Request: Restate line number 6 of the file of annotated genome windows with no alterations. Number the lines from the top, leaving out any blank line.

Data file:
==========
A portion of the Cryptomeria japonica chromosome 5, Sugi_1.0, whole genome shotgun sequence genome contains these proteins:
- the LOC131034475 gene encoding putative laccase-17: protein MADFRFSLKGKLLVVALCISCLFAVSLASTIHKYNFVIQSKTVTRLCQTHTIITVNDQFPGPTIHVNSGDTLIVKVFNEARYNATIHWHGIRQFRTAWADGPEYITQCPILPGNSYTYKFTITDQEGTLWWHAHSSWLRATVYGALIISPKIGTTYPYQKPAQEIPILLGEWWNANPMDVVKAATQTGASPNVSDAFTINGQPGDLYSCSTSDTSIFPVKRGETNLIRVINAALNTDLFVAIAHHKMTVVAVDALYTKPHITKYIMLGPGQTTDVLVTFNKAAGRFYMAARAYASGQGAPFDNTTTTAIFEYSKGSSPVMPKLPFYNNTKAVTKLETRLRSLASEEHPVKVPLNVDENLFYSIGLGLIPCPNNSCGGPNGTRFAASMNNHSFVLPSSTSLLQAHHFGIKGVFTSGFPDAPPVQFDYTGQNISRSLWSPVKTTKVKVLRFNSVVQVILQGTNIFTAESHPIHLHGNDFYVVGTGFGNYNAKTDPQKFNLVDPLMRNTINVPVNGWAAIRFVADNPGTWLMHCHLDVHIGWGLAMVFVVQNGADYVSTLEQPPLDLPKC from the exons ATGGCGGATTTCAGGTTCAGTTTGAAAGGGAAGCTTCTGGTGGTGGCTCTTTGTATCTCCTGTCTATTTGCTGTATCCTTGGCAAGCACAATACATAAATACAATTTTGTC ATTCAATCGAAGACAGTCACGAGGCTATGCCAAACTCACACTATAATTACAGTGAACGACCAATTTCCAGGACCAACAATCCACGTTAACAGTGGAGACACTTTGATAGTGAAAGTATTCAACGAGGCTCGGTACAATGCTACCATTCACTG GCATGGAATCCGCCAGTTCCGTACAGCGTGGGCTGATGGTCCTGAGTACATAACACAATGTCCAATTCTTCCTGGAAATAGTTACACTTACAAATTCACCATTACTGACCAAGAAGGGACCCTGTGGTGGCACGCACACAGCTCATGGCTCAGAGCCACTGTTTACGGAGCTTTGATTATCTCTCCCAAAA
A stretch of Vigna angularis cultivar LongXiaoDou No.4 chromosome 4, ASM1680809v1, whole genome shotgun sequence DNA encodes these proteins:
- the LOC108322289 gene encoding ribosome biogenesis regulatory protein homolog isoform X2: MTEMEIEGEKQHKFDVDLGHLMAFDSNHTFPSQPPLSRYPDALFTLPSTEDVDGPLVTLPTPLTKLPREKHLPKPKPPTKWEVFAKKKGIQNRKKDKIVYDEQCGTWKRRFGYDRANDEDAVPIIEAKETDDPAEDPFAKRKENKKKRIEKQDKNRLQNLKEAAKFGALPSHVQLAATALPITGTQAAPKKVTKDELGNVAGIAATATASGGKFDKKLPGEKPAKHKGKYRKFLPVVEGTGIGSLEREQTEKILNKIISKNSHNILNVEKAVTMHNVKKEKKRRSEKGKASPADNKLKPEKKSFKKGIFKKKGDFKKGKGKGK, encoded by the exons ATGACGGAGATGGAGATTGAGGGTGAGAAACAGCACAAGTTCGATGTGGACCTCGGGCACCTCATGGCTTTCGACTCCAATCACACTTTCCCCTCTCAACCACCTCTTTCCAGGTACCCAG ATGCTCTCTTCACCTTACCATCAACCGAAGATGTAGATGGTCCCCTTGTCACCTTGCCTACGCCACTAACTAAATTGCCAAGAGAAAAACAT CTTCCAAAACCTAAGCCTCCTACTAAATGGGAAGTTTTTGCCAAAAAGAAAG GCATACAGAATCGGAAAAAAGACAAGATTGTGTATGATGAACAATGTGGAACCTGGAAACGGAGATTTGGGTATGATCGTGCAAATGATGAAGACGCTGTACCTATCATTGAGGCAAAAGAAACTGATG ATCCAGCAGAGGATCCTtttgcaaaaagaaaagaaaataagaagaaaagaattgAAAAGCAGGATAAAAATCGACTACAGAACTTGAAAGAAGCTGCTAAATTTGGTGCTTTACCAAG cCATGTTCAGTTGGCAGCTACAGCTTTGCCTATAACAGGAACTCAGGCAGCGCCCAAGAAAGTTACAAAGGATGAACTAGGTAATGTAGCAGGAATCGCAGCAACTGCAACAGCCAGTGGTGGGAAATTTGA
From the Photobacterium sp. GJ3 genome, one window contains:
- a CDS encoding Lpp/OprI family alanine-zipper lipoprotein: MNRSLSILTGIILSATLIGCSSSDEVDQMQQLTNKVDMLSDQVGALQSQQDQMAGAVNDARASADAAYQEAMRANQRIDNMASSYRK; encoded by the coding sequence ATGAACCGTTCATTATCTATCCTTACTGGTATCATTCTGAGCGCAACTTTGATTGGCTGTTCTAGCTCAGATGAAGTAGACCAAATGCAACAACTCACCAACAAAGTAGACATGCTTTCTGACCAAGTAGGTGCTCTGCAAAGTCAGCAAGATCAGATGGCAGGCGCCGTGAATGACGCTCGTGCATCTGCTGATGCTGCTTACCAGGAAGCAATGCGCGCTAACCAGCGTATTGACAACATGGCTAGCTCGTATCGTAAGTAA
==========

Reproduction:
- a CDS encoding Lpp/OprI family alanine-zipper lipoprotein: MNRSLSILTGIILSATLIGCSSSDEVDQMQQLTNKVDMLSDQVGALQSQQDQMAGAVNDARASADAAYQEAMRANQRIDNMASSYRK; encoded by the coding sequence ATGAACCGTTCATTATCTATCCTTACTGGTATCATTCTGAGCGCAACTTTGATTGGCTGTTCTAGCTCAGATGAAGTAGACCAAATGCAACAACTCACCAACAAAGTAGACATGCTTTCTGACCAAGTAGGTGCTCTGCAAAGTCAGCAAGATCAGATGGCAGGCGCCGTGAATGACGCTCGTGCATCTGCTGATGCTGCTTACCAGGAAGCAATGCGCGCTAACCAGCGTATTGACAACATGGCTAGCTCGTATCGTAAGTAA